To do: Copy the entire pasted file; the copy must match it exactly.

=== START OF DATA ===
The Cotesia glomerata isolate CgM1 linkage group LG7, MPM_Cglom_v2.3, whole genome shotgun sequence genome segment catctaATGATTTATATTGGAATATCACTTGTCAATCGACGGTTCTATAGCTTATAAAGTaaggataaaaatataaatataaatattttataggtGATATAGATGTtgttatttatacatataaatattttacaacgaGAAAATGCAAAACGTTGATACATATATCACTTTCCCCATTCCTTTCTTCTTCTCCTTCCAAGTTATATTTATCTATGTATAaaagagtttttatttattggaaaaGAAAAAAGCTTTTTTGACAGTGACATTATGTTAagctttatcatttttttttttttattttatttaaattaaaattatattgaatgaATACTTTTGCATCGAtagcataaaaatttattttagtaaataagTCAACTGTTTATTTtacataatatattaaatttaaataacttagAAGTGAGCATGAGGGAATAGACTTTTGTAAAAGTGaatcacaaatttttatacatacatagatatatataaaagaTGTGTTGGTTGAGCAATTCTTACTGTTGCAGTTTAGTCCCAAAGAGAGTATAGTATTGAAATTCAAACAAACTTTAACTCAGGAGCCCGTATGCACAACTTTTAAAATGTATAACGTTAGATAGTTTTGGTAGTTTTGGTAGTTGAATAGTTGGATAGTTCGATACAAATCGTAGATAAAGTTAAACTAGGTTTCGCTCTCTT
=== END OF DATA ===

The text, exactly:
The Cotesia glomerata isolate CgM1 linkage group LG7, MPM_Cglom_v2.3, whole genome shotgun sequence genome segment catctaATGATTTATATTGGAATATCACTTGTCAATCGACGGTTCTATAGCTTATAAAGTaaggataaaaatataaatataaatattttataggtGATATAGATGTtgttatttatacatataaatattttacaacgaGAAAATGCAAAACGTTGATACATATATCACTTTCCCCATTCCTTTCTTCTTCTCCTTCCAAGTTATATTTATCTATGTATAaaagagtttttatttattggaaaaGAAAAAAGCTTTTTTGACAGTGACATTATGTTAagctttatcatttttttttttttattttatttaaattaaaattatattgaatgaATACTTTTGCATCGAtagcataaaaatttattttagtaaataagTCAACTGTTTATTTtacataatatattaaatttaaataacttagAAGTGAGCATGAGGGAATAGACTTTTGTAAAAGTGaatcacaaatttttatacatacatagatatatataaaagaTGTGTTGGTTGAGCAATTCTTACTGTTGCAGTTTAGTCCCAAAGAGAGTATAGTATTGAAATTCAAACAAACTTTAACTCAGGAGCCCGTATGCACAACTTTTAAAATGTATAACGTTAGATAGTTTTGGTAGTTTTGGTAGTTGAATAGTTGGATAGTTCGATACAAATCGTAGATAAAGTTAAACTAGGTTTCGCTCTCTT